Ahtisaari recalls that before departing for Belgrade, through “a major effort we achieved a final communiqué, signed by both the Russians and by the Americans.” Russian acquiescence, he correctly felt, would push Milosevic “in a corner.” It was the task of Ahtisaari and Chernomyrdin to deliver NATO’s final terms, and they visited President Milosevic on June 2. (3)
Ljubisa Ristic was president of the Yugoslav United Left (JUL), a party formed from 23 smaller communist and left parties. JUL was closely allied with the ruling Socialist Party and a member of the governing coalition. Ristic was also a personal friend of Milosevic’s. He explains what happened at the June 2 meeting. Ahtisaari opened the meeting by declaring, “We are not here to discuss or negotiate,” after which Chernomyrdin read aloud the text of the plan. (4) Ahtisaari says that Milosevic asked about the possibility of modifying the plan, to which he replied, “No. This is the best that Viktor and I have managed to do. You have to agree to it in every part.” (5) Ristic reports that as Milosevic listened to the reading of the text, he realized that the “Russians and the Europeans had put us in the hands of the British and the Americans.” Milosevic took the papers and asked, “What will happen if I do not sign?” In answer, “Ahtisaari made a gesture on the table,” and then moved aside the flower centerpiece. Then Ahtisaari said, “Belgrade will be like this table. We will immediately begin carpet-bombing Belgrade.” Repeating the gesture of sweeping the table, Ahtisaari threatened, “This is what we will do to Belgrade.” A moment of silence passed, and then he added, “There will be half a million dead within a week.” Chernomyrdin’s silence confirmed that the Russian government would do nothing to discourage carpet-bombing. (6)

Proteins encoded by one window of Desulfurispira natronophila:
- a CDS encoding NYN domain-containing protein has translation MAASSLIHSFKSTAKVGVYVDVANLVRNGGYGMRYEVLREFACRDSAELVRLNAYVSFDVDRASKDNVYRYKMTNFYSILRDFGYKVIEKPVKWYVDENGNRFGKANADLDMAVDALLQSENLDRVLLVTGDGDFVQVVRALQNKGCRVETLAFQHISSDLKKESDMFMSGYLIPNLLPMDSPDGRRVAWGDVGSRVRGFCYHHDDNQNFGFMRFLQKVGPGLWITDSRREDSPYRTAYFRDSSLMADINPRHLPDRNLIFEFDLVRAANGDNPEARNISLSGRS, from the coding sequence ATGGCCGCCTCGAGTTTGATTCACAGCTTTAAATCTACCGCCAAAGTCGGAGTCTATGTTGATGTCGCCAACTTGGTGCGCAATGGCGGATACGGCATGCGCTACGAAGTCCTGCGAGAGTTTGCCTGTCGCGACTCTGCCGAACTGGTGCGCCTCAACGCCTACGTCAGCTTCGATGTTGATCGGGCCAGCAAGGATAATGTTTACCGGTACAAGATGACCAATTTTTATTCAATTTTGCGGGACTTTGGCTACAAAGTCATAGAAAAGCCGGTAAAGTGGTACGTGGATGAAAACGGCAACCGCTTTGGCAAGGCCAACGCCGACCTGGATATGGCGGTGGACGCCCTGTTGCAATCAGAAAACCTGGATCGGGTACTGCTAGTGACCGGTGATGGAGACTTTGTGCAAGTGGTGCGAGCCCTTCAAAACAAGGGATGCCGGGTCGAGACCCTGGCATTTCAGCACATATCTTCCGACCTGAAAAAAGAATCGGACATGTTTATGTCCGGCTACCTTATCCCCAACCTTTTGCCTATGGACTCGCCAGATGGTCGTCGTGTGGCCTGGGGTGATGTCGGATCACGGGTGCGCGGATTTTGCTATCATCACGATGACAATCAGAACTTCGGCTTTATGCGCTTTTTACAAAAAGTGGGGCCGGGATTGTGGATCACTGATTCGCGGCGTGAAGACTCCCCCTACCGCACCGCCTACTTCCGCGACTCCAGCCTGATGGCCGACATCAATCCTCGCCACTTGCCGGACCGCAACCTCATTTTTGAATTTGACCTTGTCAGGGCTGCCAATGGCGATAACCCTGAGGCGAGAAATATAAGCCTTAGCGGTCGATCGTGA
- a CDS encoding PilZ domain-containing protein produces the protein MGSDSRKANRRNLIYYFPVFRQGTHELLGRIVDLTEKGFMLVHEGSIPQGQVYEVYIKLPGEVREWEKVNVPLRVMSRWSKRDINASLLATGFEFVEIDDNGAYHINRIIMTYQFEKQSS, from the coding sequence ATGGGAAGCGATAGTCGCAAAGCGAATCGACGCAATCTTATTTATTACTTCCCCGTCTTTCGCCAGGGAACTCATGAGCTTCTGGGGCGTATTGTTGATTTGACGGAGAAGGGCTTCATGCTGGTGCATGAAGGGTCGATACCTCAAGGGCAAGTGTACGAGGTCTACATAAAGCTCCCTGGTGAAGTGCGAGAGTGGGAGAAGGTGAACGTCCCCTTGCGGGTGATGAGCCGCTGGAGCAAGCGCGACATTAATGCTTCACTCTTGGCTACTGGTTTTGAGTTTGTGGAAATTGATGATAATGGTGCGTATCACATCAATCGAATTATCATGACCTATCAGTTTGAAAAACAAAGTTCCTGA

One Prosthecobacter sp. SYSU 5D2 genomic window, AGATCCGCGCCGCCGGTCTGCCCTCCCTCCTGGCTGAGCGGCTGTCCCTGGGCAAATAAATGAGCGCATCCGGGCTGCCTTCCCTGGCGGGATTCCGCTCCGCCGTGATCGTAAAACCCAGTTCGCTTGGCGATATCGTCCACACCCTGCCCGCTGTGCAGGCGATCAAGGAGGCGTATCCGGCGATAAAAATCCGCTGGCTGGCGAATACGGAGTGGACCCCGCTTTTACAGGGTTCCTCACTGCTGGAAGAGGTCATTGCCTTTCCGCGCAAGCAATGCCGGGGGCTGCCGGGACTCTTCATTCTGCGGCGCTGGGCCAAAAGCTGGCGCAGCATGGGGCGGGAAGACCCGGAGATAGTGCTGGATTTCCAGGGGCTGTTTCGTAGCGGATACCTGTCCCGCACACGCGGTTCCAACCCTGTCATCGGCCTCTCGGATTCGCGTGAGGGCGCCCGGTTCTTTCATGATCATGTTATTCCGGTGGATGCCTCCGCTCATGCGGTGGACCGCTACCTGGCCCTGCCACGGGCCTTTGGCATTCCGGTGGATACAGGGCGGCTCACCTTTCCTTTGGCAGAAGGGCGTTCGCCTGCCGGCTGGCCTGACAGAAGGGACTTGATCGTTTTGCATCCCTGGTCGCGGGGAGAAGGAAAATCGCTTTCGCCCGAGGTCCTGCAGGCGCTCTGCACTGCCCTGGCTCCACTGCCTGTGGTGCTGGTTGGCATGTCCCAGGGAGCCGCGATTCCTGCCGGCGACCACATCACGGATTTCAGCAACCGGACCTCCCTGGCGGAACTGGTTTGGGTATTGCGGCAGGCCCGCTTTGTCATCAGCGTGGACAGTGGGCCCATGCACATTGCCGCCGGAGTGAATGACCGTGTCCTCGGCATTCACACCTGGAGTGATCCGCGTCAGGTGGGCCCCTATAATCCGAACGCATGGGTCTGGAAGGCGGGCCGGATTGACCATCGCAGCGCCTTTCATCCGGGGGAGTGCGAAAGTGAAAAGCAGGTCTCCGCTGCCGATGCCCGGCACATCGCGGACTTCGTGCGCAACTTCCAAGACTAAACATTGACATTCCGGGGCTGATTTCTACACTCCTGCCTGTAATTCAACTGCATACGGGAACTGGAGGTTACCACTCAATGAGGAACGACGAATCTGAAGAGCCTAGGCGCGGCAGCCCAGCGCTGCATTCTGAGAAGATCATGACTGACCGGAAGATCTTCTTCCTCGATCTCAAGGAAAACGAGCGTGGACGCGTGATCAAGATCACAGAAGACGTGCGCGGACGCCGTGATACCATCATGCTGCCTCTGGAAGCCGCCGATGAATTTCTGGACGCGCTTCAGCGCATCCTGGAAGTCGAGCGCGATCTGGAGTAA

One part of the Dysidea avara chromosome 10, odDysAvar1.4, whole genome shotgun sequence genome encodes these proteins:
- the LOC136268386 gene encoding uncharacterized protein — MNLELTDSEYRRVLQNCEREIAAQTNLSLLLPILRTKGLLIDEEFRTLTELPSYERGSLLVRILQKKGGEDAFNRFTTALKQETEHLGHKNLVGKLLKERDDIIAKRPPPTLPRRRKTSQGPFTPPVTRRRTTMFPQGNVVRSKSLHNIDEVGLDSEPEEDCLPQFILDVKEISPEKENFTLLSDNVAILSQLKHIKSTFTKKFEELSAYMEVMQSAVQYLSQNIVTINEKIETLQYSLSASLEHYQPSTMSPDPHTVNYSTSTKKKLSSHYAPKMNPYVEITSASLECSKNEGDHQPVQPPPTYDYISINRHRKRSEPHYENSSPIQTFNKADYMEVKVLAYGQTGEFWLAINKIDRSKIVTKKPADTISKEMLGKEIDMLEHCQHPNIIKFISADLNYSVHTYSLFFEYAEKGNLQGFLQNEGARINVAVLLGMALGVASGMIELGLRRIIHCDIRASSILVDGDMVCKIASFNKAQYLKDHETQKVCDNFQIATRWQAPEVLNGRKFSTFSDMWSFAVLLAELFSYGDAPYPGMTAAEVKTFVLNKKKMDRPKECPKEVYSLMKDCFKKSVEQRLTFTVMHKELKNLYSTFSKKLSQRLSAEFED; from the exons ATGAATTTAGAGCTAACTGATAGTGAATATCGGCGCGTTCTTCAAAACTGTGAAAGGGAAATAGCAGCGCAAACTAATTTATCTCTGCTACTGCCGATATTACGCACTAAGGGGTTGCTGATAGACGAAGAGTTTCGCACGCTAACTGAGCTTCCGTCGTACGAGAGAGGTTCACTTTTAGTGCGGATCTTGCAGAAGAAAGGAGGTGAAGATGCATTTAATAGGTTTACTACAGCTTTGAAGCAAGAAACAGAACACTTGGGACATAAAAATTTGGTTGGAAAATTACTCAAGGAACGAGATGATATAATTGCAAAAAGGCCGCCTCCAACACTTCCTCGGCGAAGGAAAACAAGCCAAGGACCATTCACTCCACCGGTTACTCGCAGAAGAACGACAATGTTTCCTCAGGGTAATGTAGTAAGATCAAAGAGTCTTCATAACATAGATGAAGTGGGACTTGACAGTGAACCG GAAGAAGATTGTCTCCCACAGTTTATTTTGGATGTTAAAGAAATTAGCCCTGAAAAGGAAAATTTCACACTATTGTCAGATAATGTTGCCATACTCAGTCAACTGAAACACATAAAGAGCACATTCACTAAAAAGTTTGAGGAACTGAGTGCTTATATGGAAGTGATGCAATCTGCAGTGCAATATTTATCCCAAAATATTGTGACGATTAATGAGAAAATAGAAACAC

The meaning was clear. To refuse the ultimatum would lead to the deaths of large numbers of civilians and total devastation. President Milosevic summoned the leaders of the parties in the governing coalition and explained the situation to them. “A few things are not logical, but the main thing is, we have no choice. I personally think we should accept…To reject the document means the destruction of our state and nation.” (7) For Ristic, acceptance meant one thing: “We had to save the people.” (8) Three weeks after Ahtisaari and Chernomyrdin delivered NATO’s ultimatum, Yugoslav Prime Minister Momir Bulatovich explained to both chambers of the Assembly why the government had accepted terms. “Our country was faced with a threat of total annihilation. Through diplomatic mediators and through the media, the aggressors spoke of the future targets to be bombed, including civilian victims counted in the hundreds of thousands.” (9)